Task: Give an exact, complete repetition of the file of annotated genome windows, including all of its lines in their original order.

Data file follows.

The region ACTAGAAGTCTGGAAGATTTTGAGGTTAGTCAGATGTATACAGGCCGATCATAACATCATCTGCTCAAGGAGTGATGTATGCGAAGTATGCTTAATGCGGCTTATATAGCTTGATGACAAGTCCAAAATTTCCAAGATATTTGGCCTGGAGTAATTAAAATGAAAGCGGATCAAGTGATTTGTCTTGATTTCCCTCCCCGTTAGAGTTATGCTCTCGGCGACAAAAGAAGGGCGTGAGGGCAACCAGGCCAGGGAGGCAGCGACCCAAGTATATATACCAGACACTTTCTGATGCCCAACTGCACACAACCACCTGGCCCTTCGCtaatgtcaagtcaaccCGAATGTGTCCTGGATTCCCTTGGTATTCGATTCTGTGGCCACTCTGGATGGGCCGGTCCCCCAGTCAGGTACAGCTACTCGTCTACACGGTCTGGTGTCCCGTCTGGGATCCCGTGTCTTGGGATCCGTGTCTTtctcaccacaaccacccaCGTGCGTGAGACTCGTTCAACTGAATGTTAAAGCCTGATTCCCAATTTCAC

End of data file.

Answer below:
The region ACTAGAAGTCTGGAAGATTTTGAGGTTAGTCAGATGTATACAGGCCGATCATAACATCATCTGCTCAAGGAGTGATGTATGCGAAGTATGCTTAATGCGGCTTATATAGCTTGATGACAAGTCCAAAATTTCCAAGATATTTGGCCTGGAGTAATTAAAATGAAAGCGGATCAAGTGATTTGTCTTGATTTCCCTCCCCGTTAGAGTTATGCTCTCGGCGACAAAAGAAGGGCGTGAGGGCAACCAGGCCAGGGAGGCAGCGACCCAAGTATATATACCAGACACTTTCTGATGCCCAACTGCACACAACCACCTGGCCCTTCGCtaatgtcaagtcaaccCGAATGTGTCCTGGATTCCCTTGGTATTCGATTCTGTGGCCACTCTGGATGGGCCGGTCCCCCAGTCAGGTACAGCTACTCGTCTACACGGTCTGGTGTCCCGTCTGGGATCCCGTGTCTTGGGATCCGTGTCTTtctcaccacaaccacccaCGTGCGTGAGACTCGTTCAACTGAATGTTAAAGCCTGATTCCCAATTTCAC